Bacterial Infections Push FDA to Recall Certain Endoscope Washers
Posted 13 November 2015 | By
The US Food and Drug Administration (FDA) on Friday again ordered a recall of all Custom Ultrasonics’ Endoscope Washer/Disinfector models, also known as Automated Endoscope Reprocessors (AERs), to mitigate the risk of patient infection.
FDA said its most recent inspection of the Custom Ultrasonics’ facility in April documented continued violations and that the company’s AERs “have been used in health care facilities that reported the transmission of serious bacterial infections.” The company has had issues with FDA since before it entered a consent decree with the agency in 2007.
“Violations include the inability to validate that the AERs can adequately wash and disinfect endoscopes to mitigate the risk of patient infection. The identified violations could result in an increased risk of infection transmission,” FDA said. “Under the terms of the consent decree, the agency is ordering Custom Ultrasonics to recall all its AERs.”
AERs are free-standing units used in health care facilities to disinfect flexible endoscopes and scope accessories between uses in gastrointestinal and pulmonary tracts.
FDA has previously warned about duodenoscopes, which also can be difficult to sanitize, and have been found to spread bacteria, including carbapenem-resistant enterobacteriaceae (CRE).
In August, FDA sent a warning letter to Japan-based Olympus for failing to notify the agency of deaths or serious injuries that may have been caused by its duodenoscope. FDA pointed to 16 patients who contracted a Pseudomonas aeruginosa infection, of which some resulted in abscesses, after undergoing an endoscopic procedure with the Olympus device.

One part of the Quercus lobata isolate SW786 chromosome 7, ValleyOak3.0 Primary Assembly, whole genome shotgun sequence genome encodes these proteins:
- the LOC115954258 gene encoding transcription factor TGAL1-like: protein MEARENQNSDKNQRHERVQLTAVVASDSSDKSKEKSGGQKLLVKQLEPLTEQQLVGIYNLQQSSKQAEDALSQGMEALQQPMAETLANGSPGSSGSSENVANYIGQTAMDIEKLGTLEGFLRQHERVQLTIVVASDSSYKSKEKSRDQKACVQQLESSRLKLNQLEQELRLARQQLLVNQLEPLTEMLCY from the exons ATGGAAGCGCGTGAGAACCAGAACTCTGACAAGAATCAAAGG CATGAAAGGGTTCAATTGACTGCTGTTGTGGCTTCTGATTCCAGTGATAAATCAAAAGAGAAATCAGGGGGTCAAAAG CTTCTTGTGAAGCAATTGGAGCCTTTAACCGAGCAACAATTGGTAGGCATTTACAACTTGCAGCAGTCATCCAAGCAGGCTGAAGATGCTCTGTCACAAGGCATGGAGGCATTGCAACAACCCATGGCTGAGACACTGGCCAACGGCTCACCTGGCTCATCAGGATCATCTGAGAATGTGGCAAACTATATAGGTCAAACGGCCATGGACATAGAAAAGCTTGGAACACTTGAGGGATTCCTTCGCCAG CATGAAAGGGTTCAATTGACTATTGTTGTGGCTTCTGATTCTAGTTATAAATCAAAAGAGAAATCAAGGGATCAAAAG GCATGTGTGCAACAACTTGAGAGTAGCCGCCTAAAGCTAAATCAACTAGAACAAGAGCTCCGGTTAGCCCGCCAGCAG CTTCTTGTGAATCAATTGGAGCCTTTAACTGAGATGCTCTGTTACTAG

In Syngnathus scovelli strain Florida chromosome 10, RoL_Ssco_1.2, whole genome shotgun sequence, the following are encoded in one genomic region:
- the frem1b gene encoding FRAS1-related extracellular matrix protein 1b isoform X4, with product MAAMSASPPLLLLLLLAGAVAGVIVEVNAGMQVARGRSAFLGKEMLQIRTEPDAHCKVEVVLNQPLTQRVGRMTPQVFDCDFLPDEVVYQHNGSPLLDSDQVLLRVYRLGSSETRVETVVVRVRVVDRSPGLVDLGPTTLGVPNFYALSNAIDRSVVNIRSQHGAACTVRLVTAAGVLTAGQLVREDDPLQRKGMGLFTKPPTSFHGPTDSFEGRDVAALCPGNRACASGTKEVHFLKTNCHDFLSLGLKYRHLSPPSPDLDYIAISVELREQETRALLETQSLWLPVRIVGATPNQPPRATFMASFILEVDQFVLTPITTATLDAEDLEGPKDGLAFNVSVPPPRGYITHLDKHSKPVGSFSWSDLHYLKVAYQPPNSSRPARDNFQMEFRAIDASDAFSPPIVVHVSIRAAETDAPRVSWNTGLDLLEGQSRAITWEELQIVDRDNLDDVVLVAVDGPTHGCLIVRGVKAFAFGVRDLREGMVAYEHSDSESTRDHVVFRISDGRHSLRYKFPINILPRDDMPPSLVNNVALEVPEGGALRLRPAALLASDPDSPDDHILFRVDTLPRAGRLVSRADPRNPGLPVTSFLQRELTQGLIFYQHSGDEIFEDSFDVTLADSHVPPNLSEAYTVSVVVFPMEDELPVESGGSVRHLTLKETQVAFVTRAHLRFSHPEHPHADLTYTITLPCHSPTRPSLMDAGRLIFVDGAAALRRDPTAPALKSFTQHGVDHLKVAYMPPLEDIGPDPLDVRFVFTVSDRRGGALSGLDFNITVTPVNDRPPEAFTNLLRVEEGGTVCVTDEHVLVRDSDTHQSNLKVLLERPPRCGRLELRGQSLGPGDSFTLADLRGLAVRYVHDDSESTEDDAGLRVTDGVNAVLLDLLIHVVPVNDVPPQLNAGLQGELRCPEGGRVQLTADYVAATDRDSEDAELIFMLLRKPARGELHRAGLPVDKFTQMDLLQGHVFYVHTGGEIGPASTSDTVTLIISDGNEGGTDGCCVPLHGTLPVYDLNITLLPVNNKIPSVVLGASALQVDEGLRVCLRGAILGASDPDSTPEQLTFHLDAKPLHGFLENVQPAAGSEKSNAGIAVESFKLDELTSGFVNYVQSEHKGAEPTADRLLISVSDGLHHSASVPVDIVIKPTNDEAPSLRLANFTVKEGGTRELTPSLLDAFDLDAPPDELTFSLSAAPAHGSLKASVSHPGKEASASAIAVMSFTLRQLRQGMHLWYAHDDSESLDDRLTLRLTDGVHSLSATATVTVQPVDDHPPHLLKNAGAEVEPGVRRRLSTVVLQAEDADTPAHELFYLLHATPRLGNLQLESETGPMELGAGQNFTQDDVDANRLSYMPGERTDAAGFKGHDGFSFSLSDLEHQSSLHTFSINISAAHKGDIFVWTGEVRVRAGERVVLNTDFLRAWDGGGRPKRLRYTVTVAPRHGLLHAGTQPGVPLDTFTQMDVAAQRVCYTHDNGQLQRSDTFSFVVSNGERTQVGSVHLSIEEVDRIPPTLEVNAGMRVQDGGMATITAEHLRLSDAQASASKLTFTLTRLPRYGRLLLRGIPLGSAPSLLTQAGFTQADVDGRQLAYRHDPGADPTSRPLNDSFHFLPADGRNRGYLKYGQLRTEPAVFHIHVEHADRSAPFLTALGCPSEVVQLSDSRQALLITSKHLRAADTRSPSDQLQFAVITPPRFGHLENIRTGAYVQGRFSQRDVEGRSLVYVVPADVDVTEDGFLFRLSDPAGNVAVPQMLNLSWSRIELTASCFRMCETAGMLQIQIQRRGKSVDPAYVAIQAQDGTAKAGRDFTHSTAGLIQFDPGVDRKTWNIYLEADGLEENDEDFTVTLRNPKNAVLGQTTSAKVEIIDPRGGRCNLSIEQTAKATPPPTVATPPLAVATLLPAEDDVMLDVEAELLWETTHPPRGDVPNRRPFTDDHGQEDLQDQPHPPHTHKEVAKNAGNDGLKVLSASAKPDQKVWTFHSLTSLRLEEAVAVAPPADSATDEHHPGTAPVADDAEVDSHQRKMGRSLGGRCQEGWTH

FDA has also warned two other manufacturers -- Fujifilm and Hoya – for failures related to cleaning procedures and reporting known infections.
In 2012 and 2013, under the terms of the consent decree, FDA ordered Custom Ultrasonics to stop manufacturing and distributing all AER device models and components after the company failed to obtain FDA clearance following a significant change to the software operating system for one of its AERs.
After Custom Ultrasonics obtained clearance for the software change, the cleared devices were permitted to remain on the market. Since the 2012 and 2013 orders, the FDA has not authorized Custom Ultrasonics to resume manufacturing or distributing any AERs, though the company has continued to service them.
Since 10 August, FDA has received 21 complaints on Custom Ultrasonics. FDA recommends that health care facilities currently using Custom Ultrasonics AERs transition away from their use to alternative reprocessing methods as soon as possible.
In March, FDA also issued new guidance requiring manufacturers of reusable medical devices to more thoroughly test and label their devices to ensure patients are not inadvertently exposed to dangerous pathogens.